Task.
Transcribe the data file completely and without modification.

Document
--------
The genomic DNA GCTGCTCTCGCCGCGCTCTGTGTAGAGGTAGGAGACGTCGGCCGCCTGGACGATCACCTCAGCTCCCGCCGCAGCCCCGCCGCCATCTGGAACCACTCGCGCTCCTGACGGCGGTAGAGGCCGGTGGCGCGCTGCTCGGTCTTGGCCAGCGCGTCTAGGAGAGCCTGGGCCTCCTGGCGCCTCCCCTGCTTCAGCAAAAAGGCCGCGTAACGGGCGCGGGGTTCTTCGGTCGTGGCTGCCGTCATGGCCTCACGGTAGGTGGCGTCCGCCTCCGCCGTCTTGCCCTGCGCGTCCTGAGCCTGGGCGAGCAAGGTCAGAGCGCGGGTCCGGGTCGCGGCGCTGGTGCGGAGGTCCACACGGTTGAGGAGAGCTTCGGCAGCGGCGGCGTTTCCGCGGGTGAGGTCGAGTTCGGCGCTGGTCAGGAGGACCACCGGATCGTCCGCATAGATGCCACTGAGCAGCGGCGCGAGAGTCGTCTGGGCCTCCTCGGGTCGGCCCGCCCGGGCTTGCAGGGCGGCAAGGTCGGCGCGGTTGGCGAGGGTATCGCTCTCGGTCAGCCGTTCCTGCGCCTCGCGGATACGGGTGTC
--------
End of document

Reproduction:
The genomic DNA GCTGCTCTCGCCGCGCTCTGTGTAGAGGTAGGAGACGTCGGCCGCCTGGACGATCACCTCAGCTCCCGCCGCAGCCCCGCCGCCATCTGGAACCACTCGCGCTCCTGACGGCGGTAGAGGCCGGTGGCGCGCTGCTCGGTCTTGGCCAGCGCGTCTAGGAGAGCCTGGGCCTCCTGGCGCCTCCCCTGCTTCAGCAAAAAGGCCGCGTAACGGGCGCGGGGTTCTTCGGTCGTGGCTGCCGTCATGGCCTCACGGTAGGTGGCGTCCGCCTCCGCCGTCTTGCCCTGCGCGTCCTGAGCCTGGGCGAGCAAGGTCAGAGCGCGGGTCCGGGTCGCGGCGCTGGTGCGGAGGTCCACACGGTTGAGGAGAGCTTCGGCAGCGGCGGCGTTTCCGCGGGTGAGGTCGAGTTCGGCGCTGGTCAGGAGGACCACCGGATCGTCCGCATAGATGCCACTGAGCAGCGGCGCGAGAGTCGTCTGGGCCTCCTCGGGTCGGCCCGCCCGGGCTTGCAGGGCGGCAAGGTCGGCGCGGTTGGCGAGGGTATCGCTCTCGGTCAGCCGTTCCTGCGCCTCGCGGATACGGGTGTC